The former investors, calling themselves the Official Stanford Investors Committee, are seeking repayment of at least US$90 million in loans that Stanford allegedly made to Antigua and Barbuda.
“Antigua knowingly provided necessary assistance to Stanford’s US$7 billion Ponzi scheme and, in exchange, received millions of dollars in loans whose repayment terms Stanford did not enforce,” the committee alleged in a complaint filed in Dallas federal district court.
Stanford, 62, was convicted in March of masterminding the Ponzi scheme that defrauded investors through the sale of bogus certificates of deposit at the SIB. He is currently serving a 110-year sentence in a Florida federal prison as he appeals his conviction.
Testimony at Stanford’s trial revealed that the financier allegedly bribed former Antigua banking regulator Leroy King to falsify audits certifying SIB’s investment returns and misleading US securities regulators investigating Stanford’s operations. King is yet to be extradited to the US to face criminal charges.
The former investors have separately sued the ECCB, which nationalized Stanford’s other financial institution in Antigua, the Bank of Antigua, after the US Securities and Exchange Commission (SEC) seized Stanford’s enterprises on suspicion of fraud in February 2009.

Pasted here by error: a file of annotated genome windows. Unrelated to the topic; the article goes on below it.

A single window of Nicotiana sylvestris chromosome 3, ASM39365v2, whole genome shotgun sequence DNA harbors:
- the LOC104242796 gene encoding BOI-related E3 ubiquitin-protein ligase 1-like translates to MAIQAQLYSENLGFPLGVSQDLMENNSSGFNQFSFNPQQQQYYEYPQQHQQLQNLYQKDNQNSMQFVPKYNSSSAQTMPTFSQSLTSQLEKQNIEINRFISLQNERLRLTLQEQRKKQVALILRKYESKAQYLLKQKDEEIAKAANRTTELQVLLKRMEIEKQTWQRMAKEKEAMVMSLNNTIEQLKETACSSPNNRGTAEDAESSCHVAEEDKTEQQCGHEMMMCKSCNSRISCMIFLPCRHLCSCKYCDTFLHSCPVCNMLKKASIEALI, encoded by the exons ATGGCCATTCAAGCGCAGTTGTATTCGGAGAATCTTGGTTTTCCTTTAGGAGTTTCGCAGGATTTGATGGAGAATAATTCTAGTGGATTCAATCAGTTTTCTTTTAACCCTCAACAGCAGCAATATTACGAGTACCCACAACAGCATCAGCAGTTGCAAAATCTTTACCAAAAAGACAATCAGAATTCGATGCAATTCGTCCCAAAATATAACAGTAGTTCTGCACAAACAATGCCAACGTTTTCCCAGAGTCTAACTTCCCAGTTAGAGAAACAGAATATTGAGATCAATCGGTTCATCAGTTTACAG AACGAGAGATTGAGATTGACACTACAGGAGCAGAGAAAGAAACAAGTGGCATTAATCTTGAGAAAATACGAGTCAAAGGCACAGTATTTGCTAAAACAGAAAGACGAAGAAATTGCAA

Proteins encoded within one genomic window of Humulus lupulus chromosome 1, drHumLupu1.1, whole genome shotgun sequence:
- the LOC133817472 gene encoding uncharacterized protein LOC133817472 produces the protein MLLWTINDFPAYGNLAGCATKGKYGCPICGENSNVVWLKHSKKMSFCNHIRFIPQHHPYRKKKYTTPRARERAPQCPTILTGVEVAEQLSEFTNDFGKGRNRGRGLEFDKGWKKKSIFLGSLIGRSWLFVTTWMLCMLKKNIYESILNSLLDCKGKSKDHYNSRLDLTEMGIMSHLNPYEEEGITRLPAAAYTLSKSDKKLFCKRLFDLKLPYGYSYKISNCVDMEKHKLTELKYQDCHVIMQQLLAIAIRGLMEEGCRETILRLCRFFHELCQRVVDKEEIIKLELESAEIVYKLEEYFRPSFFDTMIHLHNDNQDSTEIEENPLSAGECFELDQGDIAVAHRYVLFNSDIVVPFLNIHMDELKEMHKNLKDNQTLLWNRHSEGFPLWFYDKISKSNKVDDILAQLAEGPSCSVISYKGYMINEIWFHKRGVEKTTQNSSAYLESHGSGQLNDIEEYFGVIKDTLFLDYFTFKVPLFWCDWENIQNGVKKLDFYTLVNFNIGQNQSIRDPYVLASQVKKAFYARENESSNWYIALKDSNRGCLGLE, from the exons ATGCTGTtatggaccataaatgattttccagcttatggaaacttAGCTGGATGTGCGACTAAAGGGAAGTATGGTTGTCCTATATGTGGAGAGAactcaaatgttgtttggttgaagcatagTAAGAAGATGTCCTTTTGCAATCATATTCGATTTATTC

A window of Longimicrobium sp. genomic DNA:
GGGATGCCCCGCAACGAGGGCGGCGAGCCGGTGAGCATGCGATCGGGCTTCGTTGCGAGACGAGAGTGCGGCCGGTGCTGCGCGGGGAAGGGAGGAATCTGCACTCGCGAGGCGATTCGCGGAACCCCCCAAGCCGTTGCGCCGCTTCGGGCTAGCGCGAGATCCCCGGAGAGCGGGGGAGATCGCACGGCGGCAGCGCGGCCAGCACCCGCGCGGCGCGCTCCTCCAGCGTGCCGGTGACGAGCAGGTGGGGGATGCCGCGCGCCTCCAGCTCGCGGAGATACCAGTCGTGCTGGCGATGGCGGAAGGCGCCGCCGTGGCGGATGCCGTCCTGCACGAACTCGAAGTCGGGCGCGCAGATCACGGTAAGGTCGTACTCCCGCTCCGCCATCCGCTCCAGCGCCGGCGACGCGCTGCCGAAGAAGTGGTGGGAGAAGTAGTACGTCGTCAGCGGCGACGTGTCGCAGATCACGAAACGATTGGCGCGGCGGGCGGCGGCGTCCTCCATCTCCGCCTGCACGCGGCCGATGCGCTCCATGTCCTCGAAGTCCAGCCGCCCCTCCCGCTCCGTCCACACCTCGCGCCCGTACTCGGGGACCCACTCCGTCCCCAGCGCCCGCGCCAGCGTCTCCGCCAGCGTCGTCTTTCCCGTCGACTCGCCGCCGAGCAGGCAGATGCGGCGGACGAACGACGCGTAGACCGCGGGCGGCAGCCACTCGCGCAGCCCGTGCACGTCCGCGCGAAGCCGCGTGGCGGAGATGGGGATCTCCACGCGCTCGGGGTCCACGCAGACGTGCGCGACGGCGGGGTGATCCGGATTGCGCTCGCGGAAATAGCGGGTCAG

“The considerable value of the Bank of Antigua, believed to be in the tens or hundreds of millions of dollars, should be distributed as compensation to its rightful owners, Stanford’s victims and creditors,” said the committee in the lawsuit.
In an earlier suit, Tom Bayko, Antigua and Barbuda’s attorney, said the island was protected from such litigation by foreign sovereign immunity.
Ralph Janvey, Stanford’s court-appointed receiver, has also filed another lawsuit against 23 former Stanford Financial Group Company executives, claiming breach of fiduciary duty. The former directors and officers of Stanford’s operations include three executives convicted of furthering the Ponzi scheme.
The suit seeks return of all compensation from these individuals, some of whom have been previously sued by the receiver on similar claims.
“Many directors and officers simply looked the other way, while others actively assisted Stanford in defrauding thousands of people out of billions of dollars,” said Kevin Sadler, Janvey’s lead lawyer, in the filing in Dallas federal district court.
He claimed that the former executives and directors “put their continued employment and substantial compensation ahead of the best interests of the entities they were hired to serve.”
Reprinted from Caribbean360